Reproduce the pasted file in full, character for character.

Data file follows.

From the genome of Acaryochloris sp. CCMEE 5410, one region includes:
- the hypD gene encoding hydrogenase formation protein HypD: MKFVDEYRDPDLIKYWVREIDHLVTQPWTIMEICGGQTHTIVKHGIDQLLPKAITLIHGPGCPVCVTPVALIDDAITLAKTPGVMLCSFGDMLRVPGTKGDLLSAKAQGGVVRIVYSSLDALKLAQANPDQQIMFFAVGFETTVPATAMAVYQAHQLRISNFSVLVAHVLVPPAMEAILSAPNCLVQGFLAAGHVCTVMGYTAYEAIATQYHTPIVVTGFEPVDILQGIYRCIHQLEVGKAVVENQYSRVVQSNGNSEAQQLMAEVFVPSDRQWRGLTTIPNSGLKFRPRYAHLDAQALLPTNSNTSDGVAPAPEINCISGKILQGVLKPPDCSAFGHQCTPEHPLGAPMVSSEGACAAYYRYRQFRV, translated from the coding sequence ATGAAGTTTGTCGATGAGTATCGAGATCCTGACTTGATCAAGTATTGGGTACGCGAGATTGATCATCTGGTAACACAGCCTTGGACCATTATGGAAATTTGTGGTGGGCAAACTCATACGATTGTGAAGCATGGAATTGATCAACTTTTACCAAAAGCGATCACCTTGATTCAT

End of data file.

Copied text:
From the genome of Acaryochloris sp. CCMEE 5410, one region includes:
- the hypD gene encoding hydrogenase formation protein HypD: MKFVDEYRDPDLIKYWVREIDHLVTQPWTIMEICGGQTHTIVKHGIDQLLPKAITLIHGPGCPVCVTPVALIDDAITLAKTPGVMLCSFGDMLRVPGTKGDLLSAKAQGGVVRIVYSSLDALKLAQANPDQQIMFFAVGFETTVPATAMAVYQAHQLRISNFSVLVAHVLVPPAMEAILSAPNCLVQGFLAAGHVCTVMGYTAYEAIATQYHTPIVVTGFEPVDILQGIYRCIHQLEVGKAVVENQYSRVVQSNGNSEAQQLMAEVFVPSDRQWRGLTTIPNSGLKFRPRYAHLDAQALLPTNSNTSDGVAPAPEINCISGKILQGVLKPPDCSAFGHQCTPEHPLGAPMVSSEGACAAYYRYRQFRV, translated from the coding sequence ATGAAGTTTGTCGATGAGTATCGAGATCCTGACTTGATCAAGTATTGGGTACGCGAGATTGATCATCTGGTAACACAGCCTTGGACCATTATGGAAATTTGTGGTGGGCAAACTCATACGATTGTGAAGCATGGAATTGATCAACTTTTACCAAAAGCGATCACCTTGATTCAT